By Rose Barrett
FOR mothers Louise O’Keeffe and Laura Egan, both mothers of children with rare diseases, celebrating Rare Disease Day and uniting families across the country this Sunday February 28 is vital.
The pair established ‘Rare Ireland’ in 2017, a group which has over 1,000 member families living with rare conditions (Neurofibromatosis Microdeletion Syndrome).
“We now have almost 5,000 followers with Rare Ireland established on Facebook, Instagram and Twitter,” said Louise, a mother of three who lives in Swords.
“Some of our children are the only ones in Ireland with their diagnosis, some are the only known case in the world and unfortunately, some are so rare they have not as yet, been identified.
“Our group includes children and adults recovering from rare cancers to children who live with chromosome abnormalities, chronic health conditions, epilepsy, as well as intellectual and physical disabilities, autism and behavioural disorders.”
Louise noted that it is parents who often educate medical professionals about the complex conditions their children live with. They also participate in research studies; anything to help science improve the quality of life for their children.
Louise’s seven-year-old daughter, Ella, has Neuro Fibro Mitosis Microdeletion syndrome, a neurological condition that causes tumours to grow throughout the nervous system.
With a son, Lee (13) and a baby daughter, Molly, Louise is very grateful for the support of staff at the Holywell Educate Together School in Swords.
She told Dublin Gazette: “Ella has autism, intellectual disability, ADHD, dyspraxia, joint problems, benign tumours, developmental delays and even further issues.
“She was discharged from early intervention services two years ago before she started primary school. We’ve availed of no services since, and pay for everything privately – occupational and speech therapy, psychiatry, assessments and so on.
“I am her full-time carer, but thankfully, she attends Holywell ET which is great and provides Ella with such a high level of support.”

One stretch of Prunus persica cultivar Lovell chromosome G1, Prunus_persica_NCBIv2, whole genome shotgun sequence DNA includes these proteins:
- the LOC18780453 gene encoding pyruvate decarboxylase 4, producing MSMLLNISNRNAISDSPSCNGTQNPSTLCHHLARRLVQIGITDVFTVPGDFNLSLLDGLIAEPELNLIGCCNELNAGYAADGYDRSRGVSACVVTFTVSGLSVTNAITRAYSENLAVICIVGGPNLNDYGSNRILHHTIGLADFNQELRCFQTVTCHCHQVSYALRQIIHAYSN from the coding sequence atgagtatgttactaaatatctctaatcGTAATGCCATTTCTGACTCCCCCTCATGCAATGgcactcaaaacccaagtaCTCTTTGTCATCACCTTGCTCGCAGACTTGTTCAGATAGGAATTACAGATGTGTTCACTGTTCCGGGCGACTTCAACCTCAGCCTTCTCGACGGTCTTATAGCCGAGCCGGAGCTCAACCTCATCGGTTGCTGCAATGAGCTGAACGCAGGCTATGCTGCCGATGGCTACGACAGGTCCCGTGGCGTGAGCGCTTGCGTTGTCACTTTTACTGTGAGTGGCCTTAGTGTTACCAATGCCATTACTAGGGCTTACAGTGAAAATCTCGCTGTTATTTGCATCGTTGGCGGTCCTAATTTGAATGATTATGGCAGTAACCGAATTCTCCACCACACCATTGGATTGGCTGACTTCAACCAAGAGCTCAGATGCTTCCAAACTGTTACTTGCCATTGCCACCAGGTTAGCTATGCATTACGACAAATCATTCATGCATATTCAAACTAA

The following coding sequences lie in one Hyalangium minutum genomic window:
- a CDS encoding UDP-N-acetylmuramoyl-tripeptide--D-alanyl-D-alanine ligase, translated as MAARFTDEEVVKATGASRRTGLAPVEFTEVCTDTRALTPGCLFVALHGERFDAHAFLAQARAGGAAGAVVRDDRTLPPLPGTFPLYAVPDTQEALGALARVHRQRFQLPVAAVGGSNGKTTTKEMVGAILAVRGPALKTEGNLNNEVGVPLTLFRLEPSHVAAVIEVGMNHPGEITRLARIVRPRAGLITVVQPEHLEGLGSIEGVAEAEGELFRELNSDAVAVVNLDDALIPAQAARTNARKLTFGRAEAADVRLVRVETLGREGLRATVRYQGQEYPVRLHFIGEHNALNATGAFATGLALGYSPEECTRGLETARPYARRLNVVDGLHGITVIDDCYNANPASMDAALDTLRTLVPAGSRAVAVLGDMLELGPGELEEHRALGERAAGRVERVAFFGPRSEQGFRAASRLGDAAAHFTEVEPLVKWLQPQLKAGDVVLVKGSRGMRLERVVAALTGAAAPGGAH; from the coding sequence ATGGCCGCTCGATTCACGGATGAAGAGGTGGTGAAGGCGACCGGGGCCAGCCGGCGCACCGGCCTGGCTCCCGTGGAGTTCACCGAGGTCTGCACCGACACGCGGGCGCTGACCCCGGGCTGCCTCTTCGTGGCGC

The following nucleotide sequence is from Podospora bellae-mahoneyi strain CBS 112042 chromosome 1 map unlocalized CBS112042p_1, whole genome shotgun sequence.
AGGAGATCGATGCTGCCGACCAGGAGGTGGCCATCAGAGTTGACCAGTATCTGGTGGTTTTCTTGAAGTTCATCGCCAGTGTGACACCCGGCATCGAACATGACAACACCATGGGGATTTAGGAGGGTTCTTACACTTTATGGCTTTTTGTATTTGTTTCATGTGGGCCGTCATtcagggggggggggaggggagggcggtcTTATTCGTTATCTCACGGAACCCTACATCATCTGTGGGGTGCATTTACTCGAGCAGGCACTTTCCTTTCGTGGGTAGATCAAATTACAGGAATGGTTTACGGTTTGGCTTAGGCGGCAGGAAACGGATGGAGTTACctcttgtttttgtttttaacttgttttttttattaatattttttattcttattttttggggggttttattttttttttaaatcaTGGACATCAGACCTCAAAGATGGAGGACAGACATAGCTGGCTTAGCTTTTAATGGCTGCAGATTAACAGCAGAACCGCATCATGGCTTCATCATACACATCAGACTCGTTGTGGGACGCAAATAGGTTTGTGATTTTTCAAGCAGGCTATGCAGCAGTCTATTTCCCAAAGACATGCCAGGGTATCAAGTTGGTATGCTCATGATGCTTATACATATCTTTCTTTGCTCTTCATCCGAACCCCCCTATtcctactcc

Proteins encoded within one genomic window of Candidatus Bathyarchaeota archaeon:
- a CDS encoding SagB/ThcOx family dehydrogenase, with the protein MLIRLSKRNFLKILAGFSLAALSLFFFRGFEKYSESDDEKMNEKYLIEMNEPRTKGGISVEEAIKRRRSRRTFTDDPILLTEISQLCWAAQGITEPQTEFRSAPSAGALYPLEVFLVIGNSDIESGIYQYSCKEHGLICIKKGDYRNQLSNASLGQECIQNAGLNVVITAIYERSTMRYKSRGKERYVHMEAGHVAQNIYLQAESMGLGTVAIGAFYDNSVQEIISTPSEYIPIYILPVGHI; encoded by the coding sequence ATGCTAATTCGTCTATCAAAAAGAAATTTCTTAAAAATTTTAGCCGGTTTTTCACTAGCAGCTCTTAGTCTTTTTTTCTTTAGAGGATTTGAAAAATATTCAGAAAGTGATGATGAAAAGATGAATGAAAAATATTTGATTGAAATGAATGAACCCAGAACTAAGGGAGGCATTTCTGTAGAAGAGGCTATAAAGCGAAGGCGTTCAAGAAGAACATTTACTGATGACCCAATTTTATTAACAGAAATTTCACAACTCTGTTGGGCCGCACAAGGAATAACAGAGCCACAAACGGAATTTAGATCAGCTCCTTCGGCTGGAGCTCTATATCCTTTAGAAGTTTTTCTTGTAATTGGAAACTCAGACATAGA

Louise feels that is why Rare Ireland is vital.
She continued: “We have a strong committee of 11 members, all parents of children with rare diseases who devote hours behind the scenes to help other parents accept and learn about their children’s conditions.
“The group spends a lot of time advocating for our children’s needs to be acknowledged and fighting for appropriate care and services”.
When Laura Egan’s daughter Alanna, now aged 20, was diagnosed with Koolen de Vries syndrome, there weren’t even leaflets or information available.
“She had to do the research herself before the accessibility of the internet,” said Louise. “And must have felt isolated in her journey. I met her online and, together, we decided to set up Rare Ireland”.
Rare Disease Day
“It is important that we recognise Rare Disease Day and celebrate our amazing children. Last year we had an amazing day with Michael D Higgins at Áras an Uachtaráin.
“This year we will be celebrating virtually (members only) so we are reaching out to public figures, the media and community groups to help raise awareness for our children. A huge amount of work goes into it,” said Louise. “As this is the only parents’ support group in Ireland.”
RDI will mark Rare Disease Day on Sunday to create awareness of the 7,000 known rare diseases, many of which have no treatment. Hundreds of patient organisations from countries all across the world will hold activities.
RDI is holding a ‘Raise a Toastie’ event, asking members of the public to “raise a toastie to raise awareness on Rare Disease Day’ to highlight the challenges faced by the estimated 300,000 in Ireland living with rare diseases.
It is estimated that around one in 20 people will live with a rare disease at some point in their life. Organisers are asking the public to make a toasted sandwich and share their culinary creation on social media using the hashtags #raiseatoastie and #rarediseaseday.